FOX Business: The Power to Prosper
The Dow closed in the red for the fourth-straight session after sharp declines in the energy complex and lingering economic woes rattled traders' confidence.
The Dow Jones Industrial Average fell 61.3 points, or 0.5%, to 12,090, the S&P 500 slipped 14 points, or 1.1%, to 1,286 and the Nasdaq Composite fell 30.2 points, or 1.1%, to 2,703. The FOX 50 was off 8.4 points to 901.
A deluge of gloomy economic data, capped with a disappointing non-farm payroll report, set the stage for a broad selloff last week that was extended on Monday. The blue chips are now down 3.8% for the last four sessions -- and have fallen for the last five weeks-- the worst performance August 2010.
The pace of economic data is expected to be considerably slower this week, with no major report on Monday, and a trickling of reports later in the week. Market participants will be paying particularly close attention to weekly jobless claims number on tap for Thursday, which is a timely snapshot of the highly-watched labor market.
Despite the lower reporting velocity this week, many economists are beginning to question whether temporary factors or more serious underlying growth factors are to blame for the recent slowdown in economic activity.
Indeed, Goldman Sachs published a research note this weekend saying a softer underlying growth pace could be at least partially to blame for the recent slowdown.
Energy markets were under pressure on fears a slowing economy may begin cutting into demand. Also of concern to traders are expectations that the Organization of Petroleum Exporting Countries will decide to hike output at its meeting that begins Wednesday.
Equities in the energy sector, such as Halliburton (NYSE:HAL) and Anadarko Petroleum (NYSE:APC), were down sharply as a result.
Light, sweet crude dipped $1.21, or 1.2%, to $99.01 a barrel. Wholesale RBOB gasoline fell 4 cents, or 1.4%, to $2.95 a gallon. Still, oil is up 8.4% from January and gasoline has soared 20.3%.
Consumer gasoline prices have remained in a fairly tight range over the past seven days. A gallon of regular gas costs $3.77 a gallon on average nationwide, down from $3.98 last month, but well higher than the $2.73 drivers paid last year, according to the AAA Fuel Gauge Report.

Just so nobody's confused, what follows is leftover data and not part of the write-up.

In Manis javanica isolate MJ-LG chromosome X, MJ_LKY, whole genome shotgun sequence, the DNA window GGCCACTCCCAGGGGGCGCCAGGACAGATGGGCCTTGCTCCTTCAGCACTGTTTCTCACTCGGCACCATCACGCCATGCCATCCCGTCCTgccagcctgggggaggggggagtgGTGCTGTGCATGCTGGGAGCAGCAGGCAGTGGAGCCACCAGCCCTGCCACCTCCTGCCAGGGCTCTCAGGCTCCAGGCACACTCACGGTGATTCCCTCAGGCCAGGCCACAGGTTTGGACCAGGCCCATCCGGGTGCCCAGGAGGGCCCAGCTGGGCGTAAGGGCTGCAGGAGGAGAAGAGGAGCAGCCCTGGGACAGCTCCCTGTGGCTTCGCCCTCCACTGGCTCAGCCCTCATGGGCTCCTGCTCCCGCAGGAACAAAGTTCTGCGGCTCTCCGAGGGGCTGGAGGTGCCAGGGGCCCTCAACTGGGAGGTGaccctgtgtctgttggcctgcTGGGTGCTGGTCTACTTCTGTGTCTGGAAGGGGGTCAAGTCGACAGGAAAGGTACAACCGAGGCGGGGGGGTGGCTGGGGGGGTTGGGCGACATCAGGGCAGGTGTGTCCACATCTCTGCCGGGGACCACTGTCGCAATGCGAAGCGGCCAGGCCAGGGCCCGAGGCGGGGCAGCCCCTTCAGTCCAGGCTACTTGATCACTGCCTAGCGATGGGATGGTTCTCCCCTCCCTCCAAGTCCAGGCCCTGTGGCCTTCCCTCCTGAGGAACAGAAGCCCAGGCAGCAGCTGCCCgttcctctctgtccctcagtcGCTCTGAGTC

Metals were largely in the green. Gold was up $4.80, or 0.31%, to $1,547 a troy ounce. Silver soared 59 cents, or 1.6%, to $36.78 a troy ounce.
The greenback recently gained 0.21% against a basket of world currencies, and the euro slipped 0.46% against the dollar.
In corporate news, analysts made two high-profile downgrades Monday.
Wells Fargo (NYSE:WFC) was downgraded to "sell" from "neutral" by Richard Bove of Rochdale Securities, a closely-watched banking analyst. Bove also slashed the price target for the bank to $22 a share from $32.50.
Analysts at JPMorgan cut Lowe's Companies' (NYSE:LOW) to "neutral" from "overweight" and adjusted their price target to $26 a share from $29.
Apple (NASDAQ:AAPL) kicked off its Worldwide Developers Conference on Monday. Chief Executive Steve Jobs, who is on medical leave, presented the keynote, unveiling the technology behemoth's highly-anticipated cloud computing service called iCloud that helps synchronize music, photos and so on for Apple devices connected to the Internet. The technology behemoth also revealed updates to the Mac and mobile operating systems.
Google (NASDAQ:GOOG) and Amazon.com (NASDAQ:AMZN) have already entered the music in the cloud space, but offer products that focus more specifically on music.
Greece has been a major concern for traders in recent weeks. The country is struggling with an enormous public debt load, and there have been concerns raised that it might have to restructure, or worse, default on, its debt if it can't secure an aid package. Such an event, economists say, could have wide-ranging impacts on euro zone economies and could reverberate further west.
Greek Prime Minister George Papandreou is expected to begin publicly lobbying for a second bailout package from the European Union, the International Monetary Fund and potentially private lenders. A key factor in securing the aid, analysts say, is Greece's willingness to take up deeper austerity measures and continue its plan of privatizing government-owned entities in a bid to raise funds.
JPMorgan Chase (NYSE:JPM) tapped Glenn Tilton to run its Midwest business and join its Executive Committee. Tilton had served as Chairman and Chief Executive Officer at UAL and United Airlines prior to joining choice.
The English FTSE 100 was up 0.15% to 5,864, the French CAC 40 slipped 0.64% to 3,866 and the German DAX was off 0.25% to 7,091.
In Asia, the Japanese Nikkei 225 tumbled 1.2% to 9,380 and the Chinese Hang Seng dipped 1.3% to 22,950.